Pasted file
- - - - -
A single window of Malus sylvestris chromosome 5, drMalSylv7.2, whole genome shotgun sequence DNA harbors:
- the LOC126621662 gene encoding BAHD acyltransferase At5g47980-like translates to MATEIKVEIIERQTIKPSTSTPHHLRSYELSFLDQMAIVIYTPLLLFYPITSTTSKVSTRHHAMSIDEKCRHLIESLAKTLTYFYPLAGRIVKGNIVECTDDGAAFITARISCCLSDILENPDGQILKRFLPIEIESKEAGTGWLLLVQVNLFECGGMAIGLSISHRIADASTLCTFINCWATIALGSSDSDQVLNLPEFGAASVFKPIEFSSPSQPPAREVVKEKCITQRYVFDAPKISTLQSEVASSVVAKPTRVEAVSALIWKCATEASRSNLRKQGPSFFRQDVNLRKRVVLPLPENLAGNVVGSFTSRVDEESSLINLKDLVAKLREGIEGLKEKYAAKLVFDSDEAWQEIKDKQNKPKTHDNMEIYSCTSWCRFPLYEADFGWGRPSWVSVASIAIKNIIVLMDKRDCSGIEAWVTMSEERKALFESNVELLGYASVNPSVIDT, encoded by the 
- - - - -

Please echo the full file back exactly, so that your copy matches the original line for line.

A single window of Malus sylvestris chromosome 5, drMalSylv7.2, whole genome shotgun sequence DNA harbors:
- the LOC126621662 gene encoding BAHD acyltransferase At5g47980-like translates to MATEIKVEIIERQTIKPSTSTPHHLRSYELSFLDQMAIVIYTPLLLFYPITSTTSKVSTRHHAMSIDEKCRHLIESLAKTLTYFYPLAGRIVKGNIVECTDDGAAFITARISCCLSDILENPDGQILKRFLPIEIESKEAGTGWLLLVQVNLFECGGMAIGLSISHRIADASTLCTFINCWATIALGSSDSDQVLNLPEFGAASVFKPIEFSSPSQPPAREVVKEKCITQRYVFDAPKISTLQSEVASSVVAKPTRVEAVSALIWKCATEASRSNLRKQGPSFFRQDVNLRKRVVLPLPENLAGNVVGSFTSRVDEESSLINLKDLVAKLREGIEGLKEKYAAKLVFDSDEAWQEIKDKQNKPKTHDNMEIYSCTSWCRFPLYEADFGWGRPSWVSVASIAIKNIIVLMDKRDCSGIEAWVTMSEERKALFESNVELLGYASVNPSVIDT, encoded by the 